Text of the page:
Check out these sample resumes that illustrate a majority of the points I covered above. I hope these guidelines will be helpful to as you chase your next big break!

I would love to hear from you! Share your tried-and-true resume-writing tips in the comments, and please let me know what other career-related topics you would like to learn about.

 

Using Collaboration to Achieve Growth

150 150 Shortlist

How Odyssey Capital is winning by tapping into teamwork.

“I think one of the reasons many people change jobs is because they don’t feel included. They don’t feel valued, and sometimes there’s a factor of, as much as you’re present, your voice isn’t necessarily heard.” These are powerful words from Vivienne Mukoko, Human Resources Manager at Odyssey Capital Ltd. In her role, Mukoko is tasked with making sure the right people in each department are equipped with the tools they need to succeed. At a microfinance institution like Odyssey, tapping into teamwork and collaboration is essential. This ensures quick turnaround time on decision making to ensure a process as timely and effective as possible for their clients. Vivienne affirms that a solution-oriented approach with a focus on teamwork and support puts Odyssey in position to succeed as they continue to grow.

Working with colleagues to meet deadlines

Walking into the offices of Odyssey Capital it’s easy to feel the excitement. There is seemingly always a conversation going on between co-workers. Vivienne is proud of how this has manifested in terms of team success: “It’s a lot of work, but you’ll enjoy the interaction and support you’ll need while you do it. That’s one big aspect of it. High energy, high pressure, very inclusive, interactive. Your ideas will always be taken into consideration at any point in time. That’s fun.”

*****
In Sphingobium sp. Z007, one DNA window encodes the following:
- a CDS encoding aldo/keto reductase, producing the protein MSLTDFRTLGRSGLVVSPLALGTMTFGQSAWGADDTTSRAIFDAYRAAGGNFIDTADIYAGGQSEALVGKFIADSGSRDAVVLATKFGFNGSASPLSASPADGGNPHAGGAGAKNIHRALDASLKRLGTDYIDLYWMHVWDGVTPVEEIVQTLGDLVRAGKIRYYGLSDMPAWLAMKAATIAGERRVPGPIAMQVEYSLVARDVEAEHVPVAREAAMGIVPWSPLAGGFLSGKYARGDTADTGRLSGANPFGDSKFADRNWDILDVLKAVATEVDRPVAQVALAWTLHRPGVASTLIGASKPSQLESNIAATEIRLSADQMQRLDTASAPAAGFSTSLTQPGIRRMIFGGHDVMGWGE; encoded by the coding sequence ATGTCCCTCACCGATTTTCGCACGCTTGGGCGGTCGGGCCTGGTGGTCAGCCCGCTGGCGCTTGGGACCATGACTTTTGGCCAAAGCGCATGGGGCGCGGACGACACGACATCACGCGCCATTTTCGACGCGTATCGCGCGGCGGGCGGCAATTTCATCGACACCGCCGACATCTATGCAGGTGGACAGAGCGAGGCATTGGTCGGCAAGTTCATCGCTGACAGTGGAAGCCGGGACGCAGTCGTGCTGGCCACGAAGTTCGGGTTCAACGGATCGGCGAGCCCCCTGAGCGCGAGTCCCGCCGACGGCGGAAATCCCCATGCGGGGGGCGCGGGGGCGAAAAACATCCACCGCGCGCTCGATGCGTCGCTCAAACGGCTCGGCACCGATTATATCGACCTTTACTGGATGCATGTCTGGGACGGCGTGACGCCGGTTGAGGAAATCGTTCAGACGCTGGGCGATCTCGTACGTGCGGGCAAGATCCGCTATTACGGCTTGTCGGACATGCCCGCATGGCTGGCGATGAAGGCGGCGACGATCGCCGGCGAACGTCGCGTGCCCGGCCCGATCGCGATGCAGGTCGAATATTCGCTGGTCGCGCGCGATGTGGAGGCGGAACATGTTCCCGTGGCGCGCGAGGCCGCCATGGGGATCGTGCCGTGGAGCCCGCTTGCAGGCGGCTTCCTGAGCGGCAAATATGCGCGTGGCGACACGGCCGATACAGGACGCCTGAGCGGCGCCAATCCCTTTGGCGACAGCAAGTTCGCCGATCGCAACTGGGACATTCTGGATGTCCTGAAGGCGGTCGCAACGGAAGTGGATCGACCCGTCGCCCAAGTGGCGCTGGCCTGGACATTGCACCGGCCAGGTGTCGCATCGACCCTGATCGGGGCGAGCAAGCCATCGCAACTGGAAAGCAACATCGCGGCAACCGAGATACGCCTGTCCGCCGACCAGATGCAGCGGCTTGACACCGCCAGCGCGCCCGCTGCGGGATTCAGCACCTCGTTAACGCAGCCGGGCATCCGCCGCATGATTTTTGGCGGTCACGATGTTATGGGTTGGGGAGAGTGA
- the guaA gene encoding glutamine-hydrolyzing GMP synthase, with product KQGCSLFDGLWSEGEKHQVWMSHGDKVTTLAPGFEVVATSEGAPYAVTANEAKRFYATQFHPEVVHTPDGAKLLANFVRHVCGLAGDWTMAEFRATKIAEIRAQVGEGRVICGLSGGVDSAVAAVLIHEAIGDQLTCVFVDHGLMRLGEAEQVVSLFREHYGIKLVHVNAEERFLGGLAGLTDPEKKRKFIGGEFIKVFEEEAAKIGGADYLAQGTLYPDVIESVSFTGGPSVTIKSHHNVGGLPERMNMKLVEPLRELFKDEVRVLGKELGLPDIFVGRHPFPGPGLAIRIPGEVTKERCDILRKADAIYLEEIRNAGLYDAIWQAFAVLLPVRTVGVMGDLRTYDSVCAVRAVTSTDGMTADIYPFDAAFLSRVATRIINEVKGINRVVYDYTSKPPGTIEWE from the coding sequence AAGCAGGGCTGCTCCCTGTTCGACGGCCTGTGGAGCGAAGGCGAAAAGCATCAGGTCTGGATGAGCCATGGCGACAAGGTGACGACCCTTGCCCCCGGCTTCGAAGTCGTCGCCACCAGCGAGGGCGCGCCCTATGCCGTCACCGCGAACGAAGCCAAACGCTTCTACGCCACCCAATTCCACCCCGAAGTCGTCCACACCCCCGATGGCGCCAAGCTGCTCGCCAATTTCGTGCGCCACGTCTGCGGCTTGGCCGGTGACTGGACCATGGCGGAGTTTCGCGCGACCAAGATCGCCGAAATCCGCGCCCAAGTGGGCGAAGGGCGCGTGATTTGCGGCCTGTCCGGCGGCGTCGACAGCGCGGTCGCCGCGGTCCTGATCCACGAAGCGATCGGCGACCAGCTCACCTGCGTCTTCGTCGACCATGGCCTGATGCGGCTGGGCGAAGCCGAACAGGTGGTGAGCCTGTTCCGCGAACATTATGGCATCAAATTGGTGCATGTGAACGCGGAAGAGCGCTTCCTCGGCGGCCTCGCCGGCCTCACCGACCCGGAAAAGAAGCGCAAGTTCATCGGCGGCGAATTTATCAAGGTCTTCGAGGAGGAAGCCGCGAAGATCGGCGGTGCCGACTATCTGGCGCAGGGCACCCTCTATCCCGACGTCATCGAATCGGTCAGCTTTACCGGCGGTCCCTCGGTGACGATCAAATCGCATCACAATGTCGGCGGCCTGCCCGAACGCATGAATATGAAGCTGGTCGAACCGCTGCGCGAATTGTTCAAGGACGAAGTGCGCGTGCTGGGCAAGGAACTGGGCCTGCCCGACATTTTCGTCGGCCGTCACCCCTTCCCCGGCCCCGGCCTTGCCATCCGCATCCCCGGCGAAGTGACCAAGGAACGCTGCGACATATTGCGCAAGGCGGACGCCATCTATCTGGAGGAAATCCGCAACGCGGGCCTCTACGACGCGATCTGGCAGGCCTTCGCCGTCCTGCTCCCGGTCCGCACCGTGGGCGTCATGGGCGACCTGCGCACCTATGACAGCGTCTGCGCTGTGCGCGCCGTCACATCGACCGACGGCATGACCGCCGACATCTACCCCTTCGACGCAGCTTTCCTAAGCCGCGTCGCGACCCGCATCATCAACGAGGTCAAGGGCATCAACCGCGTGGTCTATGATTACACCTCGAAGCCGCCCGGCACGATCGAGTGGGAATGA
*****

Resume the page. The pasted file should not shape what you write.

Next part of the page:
It’s also helped Odyssey employees to rely on one another for help and assistance when it’s needed. “Let me give an example of a situation. You have a deadline. Now you won’t be 100% on every deadline you’re trying to meet. At one point you have idea blocks and what not. You have a colleague who has come to your desk, you share with your colleague. They might suggest another co-workers you should speak to in order to assist you. Or if it’s something in line with what they’re doing, they will give their own suggestions.”

Quicker turnaround time

Vivienne has also attributed the culture of teamwork at Odyssey with speeding up the amount of time it takes to solve on-the-job issues: “Courtesy of that collaboration, you sort out challenges way faster. Anyone is willing to provide input into any challenges you’re facing.” Since this collaborative workplace is part of the larger company culture,  “there’s also reduced bureaucracy. The turnaround time for decision making is very quick. You make a proposal, it’s listened to, then we determine what we need to do to implement it. Then we hit the ground running. That’s something that’s not common in many organizations, I love it.”